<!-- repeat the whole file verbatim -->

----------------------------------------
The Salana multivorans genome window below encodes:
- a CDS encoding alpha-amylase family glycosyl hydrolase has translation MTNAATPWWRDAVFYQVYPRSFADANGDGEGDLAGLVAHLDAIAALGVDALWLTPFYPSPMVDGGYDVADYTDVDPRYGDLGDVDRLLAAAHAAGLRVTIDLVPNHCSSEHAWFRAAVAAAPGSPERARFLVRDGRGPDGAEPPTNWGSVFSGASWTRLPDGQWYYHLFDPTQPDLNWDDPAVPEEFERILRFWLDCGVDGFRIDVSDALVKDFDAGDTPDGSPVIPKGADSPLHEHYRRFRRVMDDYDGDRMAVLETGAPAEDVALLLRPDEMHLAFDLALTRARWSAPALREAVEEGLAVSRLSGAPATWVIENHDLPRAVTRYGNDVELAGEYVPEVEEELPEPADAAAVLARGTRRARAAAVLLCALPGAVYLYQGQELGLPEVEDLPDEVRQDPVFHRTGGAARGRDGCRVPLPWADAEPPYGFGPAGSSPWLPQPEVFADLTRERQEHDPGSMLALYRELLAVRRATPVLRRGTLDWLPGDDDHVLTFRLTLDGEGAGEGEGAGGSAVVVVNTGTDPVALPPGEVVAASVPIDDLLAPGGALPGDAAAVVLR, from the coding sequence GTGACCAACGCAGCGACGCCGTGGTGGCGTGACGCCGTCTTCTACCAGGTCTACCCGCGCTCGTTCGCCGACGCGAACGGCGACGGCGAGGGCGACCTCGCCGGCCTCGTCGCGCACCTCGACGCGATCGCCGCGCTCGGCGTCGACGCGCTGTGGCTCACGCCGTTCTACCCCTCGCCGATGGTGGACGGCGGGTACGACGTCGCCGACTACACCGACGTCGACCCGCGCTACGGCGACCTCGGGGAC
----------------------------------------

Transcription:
The Salana multivorans genome window below encodes:
- a CDS encoding alpha-amylase family glycosyl hydrolase has translation MTNAATPWWRDAVFYQVYPRSFADANGDGEGDLAGLVAHLDAIAALGVDALWLTPFYPSPMVDGGYDVADYTDVDPRYGDLGDVDRLLAAAHAAGLRVTIDLVPNHCSSEHAWFRAAVAAAPGSPERARFLVRDGRGPDGAEPPTNWGSVFSGASWTRLPDGQWYYHLFDPTQPDLNWDDPAVPEEFERILRFWLDCGVDGFRIDVSDALVKDFDAGDTPDGSPVIPKGADSPLHEHYRRFRRVMDDYDGDRMAVLETGAPAEDVALLLRPDEMHLAFDLALTRARWSAPALREAVEEGLAVSRLSGAPATWVIENHDLPRAVTRYGNDVELAGEYVPEVEEELPEPADAAAVLARGTRRARAAAVLLCALPGAVYLYQGQELGLPEVEDLPDEVRQDPVFHRTGGAARGRDGCRVPLPWADAEPPYGFGPAGSSPWLPQPEVFADLTRERQEHDPGSMLALYRELLAVRRATPVLRRGTLDWLPGDDDHVLTFRLTLDGEGAGEGEGAGGSAVVVVNTGTDPVALPPGEVVAASVPIDDLLAPGGALPGDAAAVVLR, from the coding sequence GTGACCAACGCAGCGACGCCGTGGTGGCGTGACGCCGTCTTCTACCAGGTCTACCCGCGCTCGTTCGCCGACGCGAACGGCGACGGCGAGGGCGACCTCGCCGGCCTCGTCGCGCACCTCGACGCGATCGCCGCGCTCGGCGTCGACGCGCTGTGGCTCACGCCGTTCTACCCCTCGCCGATGGTGGACGGCGGGTACGACGTCGCCGACTACACCGACGTCGACCCGCGCTACGGCGACCTCGGGGAC